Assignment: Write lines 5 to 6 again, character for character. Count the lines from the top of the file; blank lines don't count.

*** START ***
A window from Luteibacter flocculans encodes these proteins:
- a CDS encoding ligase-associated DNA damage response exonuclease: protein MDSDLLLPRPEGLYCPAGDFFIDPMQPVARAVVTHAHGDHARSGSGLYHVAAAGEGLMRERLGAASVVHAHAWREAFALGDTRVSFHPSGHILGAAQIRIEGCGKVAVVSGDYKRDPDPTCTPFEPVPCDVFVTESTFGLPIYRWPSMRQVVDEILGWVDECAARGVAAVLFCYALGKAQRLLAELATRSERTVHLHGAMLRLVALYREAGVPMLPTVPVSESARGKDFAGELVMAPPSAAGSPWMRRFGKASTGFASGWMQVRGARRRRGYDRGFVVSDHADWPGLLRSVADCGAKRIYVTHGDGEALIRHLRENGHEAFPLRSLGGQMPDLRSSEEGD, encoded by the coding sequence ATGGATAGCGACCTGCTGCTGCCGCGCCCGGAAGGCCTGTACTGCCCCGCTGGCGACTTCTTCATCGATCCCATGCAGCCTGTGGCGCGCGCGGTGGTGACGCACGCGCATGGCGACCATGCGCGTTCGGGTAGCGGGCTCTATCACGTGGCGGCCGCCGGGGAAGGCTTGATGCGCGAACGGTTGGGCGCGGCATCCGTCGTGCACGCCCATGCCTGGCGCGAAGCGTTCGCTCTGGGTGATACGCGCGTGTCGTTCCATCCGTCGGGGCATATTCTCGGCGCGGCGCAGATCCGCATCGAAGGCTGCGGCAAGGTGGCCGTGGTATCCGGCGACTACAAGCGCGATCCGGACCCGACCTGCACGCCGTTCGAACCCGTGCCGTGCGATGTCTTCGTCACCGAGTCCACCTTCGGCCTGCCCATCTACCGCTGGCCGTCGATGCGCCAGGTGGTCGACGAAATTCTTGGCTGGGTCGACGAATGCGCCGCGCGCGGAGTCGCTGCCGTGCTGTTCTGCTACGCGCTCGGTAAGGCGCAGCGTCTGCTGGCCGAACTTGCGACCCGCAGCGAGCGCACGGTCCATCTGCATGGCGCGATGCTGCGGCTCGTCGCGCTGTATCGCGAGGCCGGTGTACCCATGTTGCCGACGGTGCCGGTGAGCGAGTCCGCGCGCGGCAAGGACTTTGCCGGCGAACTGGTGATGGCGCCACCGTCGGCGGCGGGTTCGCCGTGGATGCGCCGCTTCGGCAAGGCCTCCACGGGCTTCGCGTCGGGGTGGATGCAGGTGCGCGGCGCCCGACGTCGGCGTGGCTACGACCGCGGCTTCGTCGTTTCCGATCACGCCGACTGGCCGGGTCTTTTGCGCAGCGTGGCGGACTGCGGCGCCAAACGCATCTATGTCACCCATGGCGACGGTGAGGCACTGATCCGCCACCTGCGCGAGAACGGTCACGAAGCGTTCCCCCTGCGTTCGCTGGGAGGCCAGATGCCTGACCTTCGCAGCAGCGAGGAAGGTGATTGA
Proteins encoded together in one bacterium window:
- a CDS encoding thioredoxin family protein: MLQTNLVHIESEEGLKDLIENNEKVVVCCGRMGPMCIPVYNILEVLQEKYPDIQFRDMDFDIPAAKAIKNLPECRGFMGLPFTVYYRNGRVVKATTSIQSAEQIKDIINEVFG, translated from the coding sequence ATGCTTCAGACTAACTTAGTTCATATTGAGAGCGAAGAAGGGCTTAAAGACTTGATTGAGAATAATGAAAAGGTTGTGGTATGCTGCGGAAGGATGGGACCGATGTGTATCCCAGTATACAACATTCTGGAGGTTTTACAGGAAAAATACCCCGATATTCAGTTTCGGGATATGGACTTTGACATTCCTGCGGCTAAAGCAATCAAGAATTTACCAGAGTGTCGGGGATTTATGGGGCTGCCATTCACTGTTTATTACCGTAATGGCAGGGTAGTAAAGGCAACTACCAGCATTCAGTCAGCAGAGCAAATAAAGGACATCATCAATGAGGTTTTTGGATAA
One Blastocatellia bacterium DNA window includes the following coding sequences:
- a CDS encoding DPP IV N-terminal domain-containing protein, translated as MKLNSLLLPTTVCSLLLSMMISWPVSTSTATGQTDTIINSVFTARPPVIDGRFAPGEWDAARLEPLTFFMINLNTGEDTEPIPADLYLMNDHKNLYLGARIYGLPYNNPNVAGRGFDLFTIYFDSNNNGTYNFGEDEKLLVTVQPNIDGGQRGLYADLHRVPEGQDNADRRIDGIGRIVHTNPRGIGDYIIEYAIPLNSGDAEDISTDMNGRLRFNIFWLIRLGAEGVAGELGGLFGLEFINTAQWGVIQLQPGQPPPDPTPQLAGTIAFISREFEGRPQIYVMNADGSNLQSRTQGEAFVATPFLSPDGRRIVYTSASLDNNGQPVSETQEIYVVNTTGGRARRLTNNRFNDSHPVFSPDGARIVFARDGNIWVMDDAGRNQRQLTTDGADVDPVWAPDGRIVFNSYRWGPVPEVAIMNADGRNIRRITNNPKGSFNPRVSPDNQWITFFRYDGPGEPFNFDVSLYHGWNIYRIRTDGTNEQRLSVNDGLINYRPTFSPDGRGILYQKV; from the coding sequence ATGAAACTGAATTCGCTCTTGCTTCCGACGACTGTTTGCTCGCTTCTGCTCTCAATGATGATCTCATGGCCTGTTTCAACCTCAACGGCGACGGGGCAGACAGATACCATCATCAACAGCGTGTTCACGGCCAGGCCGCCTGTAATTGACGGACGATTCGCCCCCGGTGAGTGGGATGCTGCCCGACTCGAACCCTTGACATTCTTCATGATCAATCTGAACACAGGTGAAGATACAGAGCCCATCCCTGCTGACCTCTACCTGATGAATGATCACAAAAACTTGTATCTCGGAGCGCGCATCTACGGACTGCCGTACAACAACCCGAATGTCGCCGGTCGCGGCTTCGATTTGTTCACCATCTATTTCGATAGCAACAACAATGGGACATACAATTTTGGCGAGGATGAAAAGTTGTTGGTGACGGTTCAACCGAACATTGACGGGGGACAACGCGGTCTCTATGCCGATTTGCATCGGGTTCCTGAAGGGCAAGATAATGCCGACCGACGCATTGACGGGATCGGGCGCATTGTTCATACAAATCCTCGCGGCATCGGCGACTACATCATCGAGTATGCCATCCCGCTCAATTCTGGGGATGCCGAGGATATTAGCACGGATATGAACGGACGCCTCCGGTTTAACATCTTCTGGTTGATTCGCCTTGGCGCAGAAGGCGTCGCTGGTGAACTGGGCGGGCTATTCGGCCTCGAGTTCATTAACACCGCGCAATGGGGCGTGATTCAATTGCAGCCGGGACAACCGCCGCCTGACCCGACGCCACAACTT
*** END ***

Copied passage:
One Blastocatellia bacterium DNA window includes the following coding sequences:
- a CDS encoding DPP IV N-terminal domain-containing protein, translated as MKLNSLLLPTTVCSLLLSMMISWPVSTSTATGQTDTIINSVFTARPPVIDGRFAPGEWDAARLEPLTFFMINLNTGEDTEPIPADLYLMNDHKNLYLGARIYGLPYNNPNVAGRGFDLFTIYFDSNNNGTYNFGEDEKLLVTVQPNIDGGQRGLYADLHRVPEGQDNADRRIDGIGRIVHTNPRGIGDYIIEYAIPLNSGDAEDISTDMNGRLRFNIFWLIRLGAEGVAGELGGLFGLEFINTAQWGVIQLQPGQPPPDPTPQLAGTIAFISREFEGRPQIYVMNADGSNLQSRTQGEAFVATPFLSPDGRRIVYTSASLDNNGQPVSETQEIYVVNTTGGRARRLTNNRFNDSHPVFSPDGARIVFARDGNIWVMDDAGRNQRQLTTDGADVDPVWAPDGRIVFNSYRWGPVPEVAIMNADGRNIRRITNNPKGSFNPRVSPDNQWITFFRYDGPGEPFNFDVSLYHGWNIYRIRTDGTNEQRLSVNDGLINYRPTFSPDGRGILYQKV; from the coding sequence ATGAAACTGAATTCGCTCTTGCTTCCGACGACTGTTTGCTCGCTTCTGCTCTCAATGATGATCTCATGGCCTGTTTCAACCTCAACGGCGACGGGGCAGACAGATACCATCATCAACAGCGTGTTCACGGCCAGGCCGCCTGTAATTGACGGACGATTCGCCCCCGGTGAGTGGGATGCTGCCCGACTCGAACCCTTGACATTCTTCATGATCAATCTGAACACAGGTGAAGATACAGAGCCCATCCCTGCTGACCTCTACCTGATGAATGATCACAAAAACTTGTATCTCGGAGCGCGCATCTACGGACTGCCGTACAACAACCCGAATGTCGCCGGTCGCGGCTTCGATTTGTTCACCATCTATTTCGATAGCAACAACAATGGGACATACAATTTTGGCGAGGATGAAAAGTTGTTGGTGACGGTTCAACCGAACATTGACGGGGGACAACGCGGTCTCTATGCCGATTTGCATCGGGTTCCTGAAGGGCAAGATAATGCCGACCGACGCATTGACGGGATCGGGCGCATTGTTCATACAAATCCTCGCGGCATCGGCGACTACATCATCGAGTATGCCATCCCGCTCAATTCTGGGGATGCCGAGGATATTAGCACGGATATGAACGGACGCCTCCGGTTTAACATCTTCTGGTTGATTCGCCTTGGCGCAGAAGGCGTCGCTGGTGAACTGGGCGGGCTATTCGGCCTCGAGTTCATTAACACCGCGCAATGGGGCGTGATTCAATTGCAGCCGGGACAACCGCCGCCTGACCCGACGCCACAACTT